Why We Believe In The Zipcar Story, Part I: The Bigger Picture

by Trefis Team
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Zipcar
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Zipcar‘s (NYSE:ZIP) stock has been at the receiving end of the market’s pessimism for quite sometime now and reached a new 52-week low of $10 this month amid fears of slowing growth and profitability prospects that prompted investors to shy away from the stock. The stock fell more than 20% after announcing its latest quarterly results in which the company posted a loss and weaker growth forecast. Notably, the same stock scaled a high of almost $30 in May last year, but since then, things have been downhill for the stock price.

However, we believe the pessimism around the young company’s stock is overdone and that the stock is undervalued at near $10. Zipcar’s revenues and membership have both grown at 20%+ over the last few quarters and serves 700K members with a fleet of over 9K vehicles in North America and Europe. Aside from competing with traditional rental companies and car-sharing services like Hertz On Demand, Enterprise’s WeCar, UHaul’s UCarShare and City Car Share, it also faces competition from new low-cost, peer-to-peer (P2P) car sharing services like RelayRidesand GetAround.

We have a $18 Trefis price estimate for Zipcar, at a 70% premium to the current market price.

See our complete analysis for Zipcar’s stock

Zipcar At a Glance

Zipcar’s fleet called “Zipcars” are parked at various reserved and convenient locations in the areas where it operates. Zipcar members, also called as “Zipsters”, pay an annual membership fee and can reserve cars by the hour (or day) with gas, parking, maintenance and insurance included. The members have automated access to Zipcars using an access card called “Zipcard,” which enables the Zipster to unlock the door where the keys are already inside. Gas cards and parking passes are also included if needed.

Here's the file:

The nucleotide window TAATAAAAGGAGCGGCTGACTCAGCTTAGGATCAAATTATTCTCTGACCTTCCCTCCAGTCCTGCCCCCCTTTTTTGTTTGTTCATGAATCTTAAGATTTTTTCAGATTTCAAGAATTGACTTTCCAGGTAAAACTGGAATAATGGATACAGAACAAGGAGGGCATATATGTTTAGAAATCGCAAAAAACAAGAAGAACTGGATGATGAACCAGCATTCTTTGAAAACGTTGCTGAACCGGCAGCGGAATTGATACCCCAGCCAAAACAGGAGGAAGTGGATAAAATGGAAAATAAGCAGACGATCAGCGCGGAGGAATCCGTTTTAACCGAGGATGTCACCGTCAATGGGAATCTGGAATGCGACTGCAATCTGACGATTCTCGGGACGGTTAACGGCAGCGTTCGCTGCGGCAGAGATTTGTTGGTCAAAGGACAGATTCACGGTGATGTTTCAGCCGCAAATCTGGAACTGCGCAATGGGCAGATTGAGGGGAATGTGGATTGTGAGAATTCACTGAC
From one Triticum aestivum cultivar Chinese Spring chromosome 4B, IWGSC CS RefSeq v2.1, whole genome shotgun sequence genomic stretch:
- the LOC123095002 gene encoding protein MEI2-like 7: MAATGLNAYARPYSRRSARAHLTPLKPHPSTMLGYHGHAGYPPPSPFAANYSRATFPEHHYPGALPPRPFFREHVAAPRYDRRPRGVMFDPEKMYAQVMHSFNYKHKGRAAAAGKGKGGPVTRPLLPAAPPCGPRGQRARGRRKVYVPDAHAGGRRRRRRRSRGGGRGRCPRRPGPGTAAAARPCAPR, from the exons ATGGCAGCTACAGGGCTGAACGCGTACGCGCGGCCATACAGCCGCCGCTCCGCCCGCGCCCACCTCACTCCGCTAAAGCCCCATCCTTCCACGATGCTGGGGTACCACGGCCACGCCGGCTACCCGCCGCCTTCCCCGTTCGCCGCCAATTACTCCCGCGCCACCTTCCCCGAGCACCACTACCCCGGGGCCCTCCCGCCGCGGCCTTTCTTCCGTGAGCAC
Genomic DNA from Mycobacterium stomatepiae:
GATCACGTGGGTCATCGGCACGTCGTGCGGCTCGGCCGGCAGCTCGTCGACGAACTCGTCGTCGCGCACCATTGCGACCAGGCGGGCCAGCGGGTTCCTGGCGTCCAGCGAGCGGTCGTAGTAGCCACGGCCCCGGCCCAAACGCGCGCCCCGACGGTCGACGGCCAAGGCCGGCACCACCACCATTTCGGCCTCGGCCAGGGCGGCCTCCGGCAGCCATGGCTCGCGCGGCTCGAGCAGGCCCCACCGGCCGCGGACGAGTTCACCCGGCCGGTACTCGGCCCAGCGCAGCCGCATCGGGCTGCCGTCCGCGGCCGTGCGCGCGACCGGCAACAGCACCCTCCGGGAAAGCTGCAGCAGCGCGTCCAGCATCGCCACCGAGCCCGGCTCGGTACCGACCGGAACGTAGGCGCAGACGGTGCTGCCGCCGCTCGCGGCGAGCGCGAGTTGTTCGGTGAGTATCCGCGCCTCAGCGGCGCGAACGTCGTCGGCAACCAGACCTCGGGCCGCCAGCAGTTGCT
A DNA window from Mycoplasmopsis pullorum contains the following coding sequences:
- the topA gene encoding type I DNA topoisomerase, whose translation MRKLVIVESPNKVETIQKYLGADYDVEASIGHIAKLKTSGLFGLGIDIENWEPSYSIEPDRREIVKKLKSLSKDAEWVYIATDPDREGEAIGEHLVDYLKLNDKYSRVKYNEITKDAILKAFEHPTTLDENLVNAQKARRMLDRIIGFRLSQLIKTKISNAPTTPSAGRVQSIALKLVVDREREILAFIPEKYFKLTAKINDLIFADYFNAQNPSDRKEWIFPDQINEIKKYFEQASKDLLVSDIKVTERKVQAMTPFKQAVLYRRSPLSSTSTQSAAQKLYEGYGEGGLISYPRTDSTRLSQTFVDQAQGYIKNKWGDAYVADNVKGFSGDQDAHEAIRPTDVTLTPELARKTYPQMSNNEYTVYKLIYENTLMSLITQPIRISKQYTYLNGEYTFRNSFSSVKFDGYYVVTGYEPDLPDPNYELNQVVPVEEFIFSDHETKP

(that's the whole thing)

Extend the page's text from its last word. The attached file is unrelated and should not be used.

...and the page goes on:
Stock Price Rose With Expectations But Slipped With Continued Losses

Zipcar grabbed investor attention last year with its IPO, as the leading market player with first-mover advantage and significant brand cache, in the global car sharing market that could exceed $10 billion by 2020 according to Frost & Sullivan estimates. During 2011, Zipcar’s membership grew by 25% in North America and Europe.

But car sharing is a highly capital intensive business and Zipcar is yet to turn in a profit. The market has reacted sharply to Zipcar’s continued losses in 2011 and the latest quarter. It faces several questions from its investors regarding its profitability, the long-term prospects and even viability of its business model. There have been major concerns around slower growth in core cities, slowing membership growth, delay in delivering profits and the entrance of a barrage of competitors like Hertz, Avis and Daimler. The stock has also stayed depressed since October-mid last year, when the six month lock-in period expired and the number of stocks available for trading increased four-fold.

Growing Competition Challenging Future Growth

Until now, Zipcar had been a dominant player in the niche car sharing segment, having grown amid few and scattered competitors. But the landscape is now much more hostile for the young car sharing company, with much stiffer competition from traditional car rental companies which have launched their car sharing arms like Hertz On Demand as well as the new peer-to-peer car sharing formats, which offer relaxed membership fee and other benefits to compete with Zipcar.

Growth Could Be Slower But Sell-off Seems Overdone

However, we believe this concern is overblown and the company commands a higher valuation than indicated by the recent disproportionate market reactions. While Zipcar’s membership growth could be slower than previously estimated, given the higher levels of competition and increased cost of customer acquisition, we still expect Zipcar Membership in North America could reach 1.4 million by 2018 with double digit sales growth. A bet on Zipcar right now is really a bet on the model for future transportation.

Given the capital intensive nature of the car sharing business and the fact that Zipcar is still a very young company making significant growth and expansion investments, the margins are likely to stay under pressure in the near future but that does not imply weakness of long-term profitability prospects. Zipcar’s mature markets (Boston, New York, Washington, and San Francisco) have consistently demonstrated the business’s profitability potential and that the profits are being held down due to growth investments, rather than a bad business model.

As the company’s new markets mature and penetration levels increase, the company should deliver good returns. We estimate that Zipcar’s EBITDA Profit Margin witnessed an increase from 5% in 2009 to 10% in 2010 and 19% in 2011 and expect it to gradually improve to about 26% over time as penetration and usage levels improve and Zipcar succeeds in its effort to bring down fleet costs as percentage of revenue.

This is the first of a three part series. Look for the subsequent note at Trefis under Zipcar.

Understand How a Company’s Products Impact its Stock Price at Trefis

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